By GENE MUSTAIN and MICHAEL O. ALLEN, Daily News Staff Writers | Tuesday, May 3, 1994
JOHANNESBURG—This day was never supposed to come.
Nelson Mandela was never supposed to return from life imprisonment to divert South Africa from the ruinous path apartheid has laid for its peoples.
And blacks in this country were never supposed to vote in an election. Hendrik Verwoerd—one of architects of the apartheid system—guaranteed these things. Yesterday, he was proven spectacularly wrong, and Mandela was the one proven right.
He spoke from the heart and danced like a boy. It was a victorious day for all South Africans, he proclaimed, ever the unifier. “The people have won.”
They call him father of the nation. But he knows the nation has yet to be built, and that it must be constructed out of many diverse parts.
But the people do know it is he who has brought them this far.
“I am not prepared to sell the birthright of the people to be free,” they remember him saying once, when his jailers offered to release him from jail—on condition he give up the fight. He received, and rejected, numerous other such offers during the years 1963 to 1990.
South Africans of all racial backgrounds behold him reverentially. Ghaleb Cachalia, a 38-year-old Johannesburg businessman, grew up knowing Mandela as “uncle” because his family knew Mandela before he went to jail.
“As I speak about him now, the hair on the back of my head stand up and I have goose bumps,” he said. “I’m moved beyond belief at what this man has done, the sacrifices he has made and the path he has traveled, longer than 27 years, to bring us, together with his organization, to a state where I could vote and for the first time in my life be proud to be a South African.”
The days before Mandela is to assume leadership of South Africa have seen him at his political and statesman-like best. He’ll govern by conciliation rather than by force, he said, offering members of the nation’s security forces amnesty for crimes committed in defense of apartheid.
He showed strength backing Inkatha Freedom Party’s Chief Mangosuthu Buthelezi against the wall, then savvy by appealing to the chief’s trump card, Zulu King Goodwill Zwelithini, father-to-son to end the great conflict that threatened to send their nation into civil war.
It worked. Buthelezi flinched, entering the election while settling for less than he had bargained for.
And at every turn, Mandela has reassured whites about their place in the new South Africa.
The reason for this last effort is simple. He needs the whites, who benefited greatly under apartheid, if he is to help the black masses and the colored and Indians in this society.
During the 27 years he served on Robben Island, his legend grew almost too great for one man. He appeared to the world, as if in apparition, from behind prison walls four years ago and his fame grew still.
How could anyone spend 27 years in prison and come out not bitter at his jailer, many have asked since.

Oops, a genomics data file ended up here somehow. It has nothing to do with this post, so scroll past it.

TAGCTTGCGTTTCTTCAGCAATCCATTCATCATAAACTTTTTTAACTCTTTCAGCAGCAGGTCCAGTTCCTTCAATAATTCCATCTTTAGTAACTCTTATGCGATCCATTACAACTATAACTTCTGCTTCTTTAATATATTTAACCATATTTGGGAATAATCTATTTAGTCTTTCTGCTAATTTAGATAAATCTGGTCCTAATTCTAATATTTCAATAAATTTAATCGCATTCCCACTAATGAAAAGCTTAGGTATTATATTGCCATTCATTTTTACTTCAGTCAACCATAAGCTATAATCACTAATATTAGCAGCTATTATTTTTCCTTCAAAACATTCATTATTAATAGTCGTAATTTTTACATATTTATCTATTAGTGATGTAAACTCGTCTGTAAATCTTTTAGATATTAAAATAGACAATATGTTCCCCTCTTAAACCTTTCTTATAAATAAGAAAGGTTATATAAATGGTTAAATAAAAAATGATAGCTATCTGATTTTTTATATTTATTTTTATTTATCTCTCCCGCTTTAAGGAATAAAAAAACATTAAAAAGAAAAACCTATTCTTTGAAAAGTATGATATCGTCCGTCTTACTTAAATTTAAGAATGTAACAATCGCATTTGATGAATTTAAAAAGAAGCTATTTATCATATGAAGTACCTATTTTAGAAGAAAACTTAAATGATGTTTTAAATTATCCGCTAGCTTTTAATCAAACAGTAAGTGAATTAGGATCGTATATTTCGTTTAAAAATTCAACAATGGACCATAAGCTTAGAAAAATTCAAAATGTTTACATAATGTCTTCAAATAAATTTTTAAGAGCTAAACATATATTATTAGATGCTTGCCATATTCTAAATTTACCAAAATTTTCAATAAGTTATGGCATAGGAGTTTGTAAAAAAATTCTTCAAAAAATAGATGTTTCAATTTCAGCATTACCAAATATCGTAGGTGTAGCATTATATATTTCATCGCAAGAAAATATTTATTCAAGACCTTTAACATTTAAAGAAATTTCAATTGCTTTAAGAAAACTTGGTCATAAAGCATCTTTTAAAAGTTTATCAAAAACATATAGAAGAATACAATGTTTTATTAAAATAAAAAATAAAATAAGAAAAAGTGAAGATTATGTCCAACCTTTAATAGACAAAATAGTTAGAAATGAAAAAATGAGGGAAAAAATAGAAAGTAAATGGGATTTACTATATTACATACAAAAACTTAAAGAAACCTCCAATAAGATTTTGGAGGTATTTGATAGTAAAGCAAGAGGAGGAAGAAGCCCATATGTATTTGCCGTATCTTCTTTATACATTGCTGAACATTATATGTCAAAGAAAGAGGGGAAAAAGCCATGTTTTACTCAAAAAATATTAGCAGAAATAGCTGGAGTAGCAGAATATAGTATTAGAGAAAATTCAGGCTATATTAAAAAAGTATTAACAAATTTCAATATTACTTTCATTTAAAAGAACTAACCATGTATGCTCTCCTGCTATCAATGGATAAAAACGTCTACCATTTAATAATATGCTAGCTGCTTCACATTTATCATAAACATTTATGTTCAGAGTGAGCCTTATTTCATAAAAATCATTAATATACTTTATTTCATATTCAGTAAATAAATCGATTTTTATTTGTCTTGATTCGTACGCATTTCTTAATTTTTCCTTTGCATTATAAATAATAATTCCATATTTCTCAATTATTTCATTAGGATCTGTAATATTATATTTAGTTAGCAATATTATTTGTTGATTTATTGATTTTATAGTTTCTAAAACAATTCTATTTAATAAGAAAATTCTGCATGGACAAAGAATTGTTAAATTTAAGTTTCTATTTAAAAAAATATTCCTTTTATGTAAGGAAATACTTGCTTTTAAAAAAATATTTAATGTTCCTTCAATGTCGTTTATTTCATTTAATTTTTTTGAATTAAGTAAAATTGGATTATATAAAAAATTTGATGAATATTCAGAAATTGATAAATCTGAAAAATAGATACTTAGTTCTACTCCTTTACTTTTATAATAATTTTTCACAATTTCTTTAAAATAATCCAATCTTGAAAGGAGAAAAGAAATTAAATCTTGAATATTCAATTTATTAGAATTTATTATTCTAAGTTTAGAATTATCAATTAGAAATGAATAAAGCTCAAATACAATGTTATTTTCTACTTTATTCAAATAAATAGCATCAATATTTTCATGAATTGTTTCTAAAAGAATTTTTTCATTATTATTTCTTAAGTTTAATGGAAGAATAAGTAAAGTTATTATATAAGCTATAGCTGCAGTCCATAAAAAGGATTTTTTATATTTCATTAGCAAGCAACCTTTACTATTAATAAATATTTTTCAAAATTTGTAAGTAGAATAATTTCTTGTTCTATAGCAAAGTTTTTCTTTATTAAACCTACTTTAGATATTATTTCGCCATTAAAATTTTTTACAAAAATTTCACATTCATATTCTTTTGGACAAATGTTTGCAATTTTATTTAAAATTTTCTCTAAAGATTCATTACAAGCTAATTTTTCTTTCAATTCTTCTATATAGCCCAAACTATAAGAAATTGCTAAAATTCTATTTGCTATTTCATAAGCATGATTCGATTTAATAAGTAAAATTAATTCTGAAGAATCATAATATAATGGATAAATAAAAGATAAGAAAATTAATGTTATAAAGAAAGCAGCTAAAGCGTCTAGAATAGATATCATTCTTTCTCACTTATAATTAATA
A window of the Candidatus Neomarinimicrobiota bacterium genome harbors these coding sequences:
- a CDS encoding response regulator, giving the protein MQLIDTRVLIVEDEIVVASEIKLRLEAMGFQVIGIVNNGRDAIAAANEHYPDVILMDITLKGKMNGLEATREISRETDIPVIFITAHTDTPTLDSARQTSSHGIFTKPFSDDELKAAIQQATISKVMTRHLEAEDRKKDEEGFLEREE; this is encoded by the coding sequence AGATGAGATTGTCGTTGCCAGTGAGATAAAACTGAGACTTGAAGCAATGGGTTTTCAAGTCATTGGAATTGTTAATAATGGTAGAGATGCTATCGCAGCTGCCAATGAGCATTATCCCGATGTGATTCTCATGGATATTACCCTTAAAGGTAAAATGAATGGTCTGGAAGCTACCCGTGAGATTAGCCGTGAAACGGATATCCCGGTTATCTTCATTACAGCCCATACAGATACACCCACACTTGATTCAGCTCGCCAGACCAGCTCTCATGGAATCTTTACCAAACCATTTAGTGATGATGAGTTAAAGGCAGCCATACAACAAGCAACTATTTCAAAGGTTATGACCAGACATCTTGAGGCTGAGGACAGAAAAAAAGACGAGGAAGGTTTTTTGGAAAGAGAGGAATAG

“It is a tragedy for any man to spend 27 years of his life in prison,” he said last week, adding: “They say there is a silver lining in every cloud. There were moments where we were able to take advantage of that situation to improve our own understanding of the situation in the country, the mistakes that were made in the past.
“We came out of that harsh experience very much enriched. It was an experience which was worthwhile.”
Four years out of prison and a Nobel Peace Prize later, Mandela will become this week the first president of the new Republic of South Africa, and his party, the African National Congress, will be running the country.
“I am your servant,” he said yesterday. ‘I don’t come to you as a leader, as one above others. We have a great team.
“I stand therefore before you humbled by your courage, with a heart full of love for all of you. I regard it as the highest honor to lead the ANC at this moment in our history and that we have been chosen to lead our country into the new century.”
Mandela was born 75 years ago to one of the royal families of the Transkei, the eldest son of a Temba chief. His family ran the village. His elders prepared him to follow in their path, but Mandela carved his own.
With additional tutoring from English missionaries, he became a lawyer, then an activists and finally an armed opponent of apartheid—which caused the white government to put him on trial for treason in 1963.
At his sentencing, Mandela gave this eloquent defense of his ideals:
“During my lifetime I have dedicated myself to this struggle of the African People. I have fought against white domination and I have fought against black domination. I have cherished the ideal of a democratic and free society in which all persons live together in harmony and with equal opportunities. It is an ideal which I hope to life for and achieve. But, if I needs be, it is an ideal for which I am prepared to die.”
But, he lived, and yesterday, he paid tribute to people around the world who took up his cause.